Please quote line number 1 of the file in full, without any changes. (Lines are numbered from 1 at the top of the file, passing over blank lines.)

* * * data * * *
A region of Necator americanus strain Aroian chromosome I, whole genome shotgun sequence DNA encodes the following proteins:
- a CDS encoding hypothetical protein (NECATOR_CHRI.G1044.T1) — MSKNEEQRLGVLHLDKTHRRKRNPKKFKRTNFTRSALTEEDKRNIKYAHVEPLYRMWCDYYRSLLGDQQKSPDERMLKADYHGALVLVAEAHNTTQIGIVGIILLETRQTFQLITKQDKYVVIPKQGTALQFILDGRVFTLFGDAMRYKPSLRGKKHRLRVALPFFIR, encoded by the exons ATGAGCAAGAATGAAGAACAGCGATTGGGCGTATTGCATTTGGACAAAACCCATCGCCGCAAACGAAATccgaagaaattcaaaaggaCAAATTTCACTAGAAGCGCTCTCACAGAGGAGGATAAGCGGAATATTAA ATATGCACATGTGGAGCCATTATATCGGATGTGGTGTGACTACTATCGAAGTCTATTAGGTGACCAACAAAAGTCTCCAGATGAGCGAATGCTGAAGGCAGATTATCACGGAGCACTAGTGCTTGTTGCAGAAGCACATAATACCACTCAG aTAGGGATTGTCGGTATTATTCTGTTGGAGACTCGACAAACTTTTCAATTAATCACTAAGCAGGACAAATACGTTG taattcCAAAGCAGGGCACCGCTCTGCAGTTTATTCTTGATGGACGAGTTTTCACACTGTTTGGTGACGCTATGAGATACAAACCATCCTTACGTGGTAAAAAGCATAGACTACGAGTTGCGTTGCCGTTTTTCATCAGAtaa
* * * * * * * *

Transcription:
A region of Necator americanus strain Aroian chromosome I, whole genome shotgun sequence DNA encodes the following proteins: